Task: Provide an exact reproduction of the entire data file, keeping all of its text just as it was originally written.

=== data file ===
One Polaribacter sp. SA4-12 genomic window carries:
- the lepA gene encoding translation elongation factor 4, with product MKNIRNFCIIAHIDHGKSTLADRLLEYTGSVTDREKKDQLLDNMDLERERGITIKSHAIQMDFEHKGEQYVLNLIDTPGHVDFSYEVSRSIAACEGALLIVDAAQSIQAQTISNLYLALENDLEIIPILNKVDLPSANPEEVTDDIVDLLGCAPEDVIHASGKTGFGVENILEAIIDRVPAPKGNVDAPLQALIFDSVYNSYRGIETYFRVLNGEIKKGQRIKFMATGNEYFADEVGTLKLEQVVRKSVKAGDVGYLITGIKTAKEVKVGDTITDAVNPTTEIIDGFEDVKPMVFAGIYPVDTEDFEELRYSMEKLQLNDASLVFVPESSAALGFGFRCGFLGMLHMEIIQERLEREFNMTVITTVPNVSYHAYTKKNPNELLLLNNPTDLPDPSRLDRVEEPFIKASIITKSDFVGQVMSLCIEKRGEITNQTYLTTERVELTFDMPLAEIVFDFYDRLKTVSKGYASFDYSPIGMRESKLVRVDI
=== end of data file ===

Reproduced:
One Polaribacter sp. SA4-12 genomic window carries:
- the lepA gene encoding translation elongation factor 4, with product MKNIRNFCIIAHIDHGKSTLADRLLEYTGSVTDREKKDQLLDNMDLERERGITIKSHAIQMDFEHKGEQYVLNLIDTPGHVDFSYEVSRSIAACEGALLIVDAAQSIQAQTISNLYLALENDLEIIPILNKVDLPSANPEEVTDDIVDLLGCAPEDVIHASGKTGFGVENILEAIIDRVPAPKGNVDAPLQALIFDSVYNSYRGIETYFRVLNGEIKKGQRIKFMATGNEYFADEVGTLKLEQVVRKSVKAGDVGYLITGIKTAKEVKVGDTITDAVNPTTEIIDGFEDVKPMVFAGIYPVDTEDFEELRYSMEKLQLNDASLVFVPESSAALGFGFRCGFLGMLHMEIIQERLEREFNMTVITTVPNVSYHAYTKKNPNELLLLNNPTDLPDPSRLDRVEEPFIKASIITKSDFVGQVMSLCIEKRGEITNQTYLTTERVELTFDMPLAEIVFDFYDRLKTVSKGYASFDYSPIGMRESKLVRVDI